Rajasthan forest dept to get Haathi Gaon reins, ₹8-cr facelift plan ready
The state government plans to shift the management of the Haathi Gaon (elephant village) in Jaipur from the tourism to the forest department to give the tourism project a faceliftjaipur Updated: Apr 15, 2017 19:45 IST
The state government plans to shift the management of the Haathi Gaon (elephant village) in Jaipur from the tourism to the forest department to give the tourism project a facelift, officials said.
The government hired a consultant to prepare an ₹8-crore action plan to improve the condition of the elephant village.
India’s first elephant village, launched in 2010 to attract tourists, is in a sorry state now. The project for more than 100 elephants and their mahouts aimed at providing a natural park-like shelter for jumbos with plantations and creating attractions for tourists.
“Earlier the village was managed by the Amber Development and Management Authority (ADMA); the tourism department was later given the responsibility,” a senior forest department official said on condition of anonymity.
“With the tourism department lacking in experience and expertise to handle the village, it is being considered to transfer the management to the forest department.”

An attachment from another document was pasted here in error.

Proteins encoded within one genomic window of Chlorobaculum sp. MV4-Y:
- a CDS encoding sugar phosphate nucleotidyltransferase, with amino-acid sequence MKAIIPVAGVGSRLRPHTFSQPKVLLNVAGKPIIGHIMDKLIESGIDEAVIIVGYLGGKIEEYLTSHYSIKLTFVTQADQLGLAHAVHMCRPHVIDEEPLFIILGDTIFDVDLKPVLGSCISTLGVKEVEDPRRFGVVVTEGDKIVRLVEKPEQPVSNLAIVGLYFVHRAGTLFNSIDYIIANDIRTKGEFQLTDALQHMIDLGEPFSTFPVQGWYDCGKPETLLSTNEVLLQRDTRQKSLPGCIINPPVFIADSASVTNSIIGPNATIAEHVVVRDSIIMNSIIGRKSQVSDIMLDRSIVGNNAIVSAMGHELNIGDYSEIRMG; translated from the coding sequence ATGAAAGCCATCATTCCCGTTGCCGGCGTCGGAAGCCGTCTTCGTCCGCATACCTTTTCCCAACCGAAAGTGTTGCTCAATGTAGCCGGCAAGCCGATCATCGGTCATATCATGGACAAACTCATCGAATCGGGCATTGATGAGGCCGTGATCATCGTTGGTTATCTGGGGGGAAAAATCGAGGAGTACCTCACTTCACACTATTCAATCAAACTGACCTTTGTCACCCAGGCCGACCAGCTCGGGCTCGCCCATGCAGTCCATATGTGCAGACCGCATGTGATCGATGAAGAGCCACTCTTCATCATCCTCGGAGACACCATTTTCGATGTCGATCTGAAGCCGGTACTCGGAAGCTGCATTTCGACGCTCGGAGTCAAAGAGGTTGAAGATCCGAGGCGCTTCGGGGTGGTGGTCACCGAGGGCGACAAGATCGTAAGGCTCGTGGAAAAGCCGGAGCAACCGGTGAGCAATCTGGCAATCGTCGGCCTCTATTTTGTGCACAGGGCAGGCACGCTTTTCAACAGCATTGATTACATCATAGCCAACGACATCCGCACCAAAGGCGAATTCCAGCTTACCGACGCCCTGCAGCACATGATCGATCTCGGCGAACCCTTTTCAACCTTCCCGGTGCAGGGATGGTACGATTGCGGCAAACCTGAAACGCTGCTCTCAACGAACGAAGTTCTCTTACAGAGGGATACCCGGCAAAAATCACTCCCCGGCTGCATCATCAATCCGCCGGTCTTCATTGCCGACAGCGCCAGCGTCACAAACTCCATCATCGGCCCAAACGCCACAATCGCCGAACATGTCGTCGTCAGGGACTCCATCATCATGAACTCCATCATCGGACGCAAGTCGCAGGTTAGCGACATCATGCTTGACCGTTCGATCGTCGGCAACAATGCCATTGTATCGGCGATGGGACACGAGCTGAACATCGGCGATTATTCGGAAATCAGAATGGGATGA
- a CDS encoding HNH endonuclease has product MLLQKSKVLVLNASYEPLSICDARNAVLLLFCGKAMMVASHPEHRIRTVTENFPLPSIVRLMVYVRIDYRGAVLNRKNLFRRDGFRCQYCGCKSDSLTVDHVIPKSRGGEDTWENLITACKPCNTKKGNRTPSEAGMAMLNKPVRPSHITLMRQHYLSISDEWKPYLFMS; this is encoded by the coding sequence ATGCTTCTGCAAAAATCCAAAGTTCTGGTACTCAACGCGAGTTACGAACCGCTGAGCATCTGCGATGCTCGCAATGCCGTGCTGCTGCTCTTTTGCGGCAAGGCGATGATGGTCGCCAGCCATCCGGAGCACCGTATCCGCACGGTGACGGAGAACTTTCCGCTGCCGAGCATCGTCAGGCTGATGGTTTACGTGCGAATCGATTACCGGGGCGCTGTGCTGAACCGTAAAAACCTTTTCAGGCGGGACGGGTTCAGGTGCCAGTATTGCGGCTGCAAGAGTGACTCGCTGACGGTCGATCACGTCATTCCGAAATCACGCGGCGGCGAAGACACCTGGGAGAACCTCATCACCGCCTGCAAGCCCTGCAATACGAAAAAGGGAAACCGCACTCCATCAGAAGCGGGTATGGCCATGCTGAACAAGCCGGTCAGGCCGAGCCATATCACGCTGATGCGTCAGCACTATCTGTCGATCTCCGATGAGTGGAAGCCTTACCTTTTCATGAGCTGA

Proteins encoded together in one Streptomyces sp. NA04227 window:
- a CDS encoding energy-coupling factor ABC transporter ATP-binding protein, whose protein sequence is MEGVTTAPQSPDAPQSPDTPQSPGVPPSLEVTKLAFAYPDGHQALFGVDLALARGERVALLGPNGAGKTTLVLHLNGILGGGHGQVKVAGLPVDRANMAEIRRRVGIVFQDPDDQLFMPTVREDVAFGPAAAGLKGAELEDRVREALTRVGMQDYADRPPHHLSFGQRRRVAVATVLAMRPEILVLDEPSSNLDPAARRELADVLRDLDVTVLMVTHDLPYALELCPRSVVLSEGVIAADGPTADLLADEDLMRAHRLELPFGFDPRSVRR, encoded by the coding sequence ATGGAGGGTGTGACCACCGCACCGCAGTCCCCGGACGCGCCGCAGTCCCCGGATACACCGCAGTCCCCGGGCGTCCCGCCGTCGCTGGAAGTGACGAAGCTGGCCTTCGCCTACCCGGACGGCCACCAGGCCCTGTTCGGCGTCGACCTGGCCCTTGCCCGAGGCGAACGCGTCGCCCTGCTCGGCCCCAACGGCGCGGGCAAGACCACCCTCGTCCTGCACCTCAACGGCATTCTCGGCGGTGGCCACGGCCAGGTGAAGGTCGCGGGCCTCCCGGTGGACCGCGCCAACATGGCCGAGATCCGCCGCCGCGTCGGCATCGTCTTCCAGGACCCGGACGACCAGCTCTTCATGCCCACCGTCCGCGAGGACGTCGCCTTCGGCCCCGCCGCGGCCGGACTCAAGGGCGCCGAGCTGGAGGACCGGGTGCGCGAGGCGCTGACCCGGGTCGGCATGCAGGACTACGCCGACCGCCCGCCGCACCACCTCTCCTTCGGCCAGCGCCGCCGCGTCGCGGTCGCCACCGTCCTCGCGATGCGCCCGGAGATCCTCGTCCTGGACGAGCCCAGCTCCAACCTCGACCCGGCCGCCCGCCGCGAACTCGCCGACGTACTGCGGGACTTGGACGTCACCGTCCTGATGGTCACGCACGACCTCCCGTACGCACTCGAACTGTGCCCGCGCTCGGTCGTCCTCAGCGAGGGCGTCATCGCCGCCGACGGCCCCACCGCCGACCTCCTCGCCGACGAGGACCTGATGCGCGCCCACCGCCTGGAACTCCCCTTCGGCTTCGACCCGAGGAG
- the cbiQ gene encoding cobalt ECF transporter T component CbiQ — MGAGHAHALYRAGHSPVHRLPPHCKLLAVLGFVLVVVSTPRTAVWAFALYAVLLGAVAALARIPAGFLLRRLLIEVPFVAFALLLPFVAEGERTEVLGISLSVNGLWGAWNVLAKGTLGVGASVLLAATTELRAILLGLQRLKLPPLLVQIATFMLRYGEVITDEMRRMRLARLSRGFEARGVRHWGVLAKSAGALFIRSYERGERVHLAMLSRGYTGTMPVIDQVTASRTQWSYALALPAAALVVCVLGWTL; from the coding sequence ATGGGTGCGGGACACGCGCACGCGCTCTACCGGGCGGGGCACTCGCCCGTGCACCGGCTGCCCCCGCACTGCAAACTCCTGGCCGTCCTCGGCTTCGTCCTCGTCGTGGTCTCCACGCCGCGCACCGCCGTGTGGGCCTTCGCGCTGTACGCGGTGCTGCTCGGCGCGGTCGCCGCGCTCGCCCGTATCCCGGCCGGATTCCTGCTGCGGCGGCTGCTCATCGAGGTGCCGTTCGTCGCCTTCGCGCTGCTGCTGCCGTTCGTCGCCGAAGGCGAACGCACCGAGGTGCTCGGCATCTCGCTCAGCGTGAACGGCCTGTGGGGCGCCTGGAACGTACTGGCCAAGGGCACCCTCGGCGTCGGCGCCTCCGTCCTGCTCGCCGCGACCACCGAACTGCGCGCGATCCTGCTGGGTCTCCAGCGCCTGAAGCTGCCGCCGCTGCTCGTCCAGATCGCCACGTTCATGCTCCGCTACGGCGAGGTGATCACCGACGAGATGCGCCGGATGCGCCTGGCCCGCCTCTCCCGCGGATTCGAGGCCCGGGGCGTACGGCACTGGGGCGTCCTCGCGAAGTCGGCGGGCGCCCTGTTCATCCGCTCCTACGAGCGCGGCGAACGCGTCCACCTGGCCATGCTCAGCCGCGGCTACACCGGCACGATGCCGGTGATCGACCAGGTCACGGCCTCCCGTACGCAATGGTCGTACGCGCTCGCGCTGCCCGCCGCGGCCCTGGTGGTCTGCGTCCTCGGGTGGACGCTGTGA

Though elephants are paraded to the Amber fort for the tourists, they live in a pitiable state at the Haathi Gaon.
“The forest department will manage Haathi Gaon like a zoo, on the lines of Nahargarh Biological Park,” the official said. “We will develop it; an action plan has been prepared through a consultant – under which development works will be carried out with ₹8 crore. The works will be executed by the Jaipur Development Authority,” he said.
The works will include landscaping, plantation, deepening of water bodies, and adding more sheds for elephants, the official said. “Overall, the effort is to improve the habitat.”
An office-bearer of Haathi Malik Vikas Samiti said, “It seems that after launching the project in 2010, the government forgot it. From ADMA, the elephant village was transferred to the tourism department in 2014; thereafter the situation here started deteriorating.”
He said water scarcity hit plantations. “There is no one to take care of the project.”
He said 116 elephants and 51 families stay in the village. “We charge a tourist ₹1100 for a ride, of which we get ₹850 and the rest is deducted as tax – including ₹60 for development of village and ₹30 for welfare fund. The tax is charged but there is no development works or maintenance,” he said.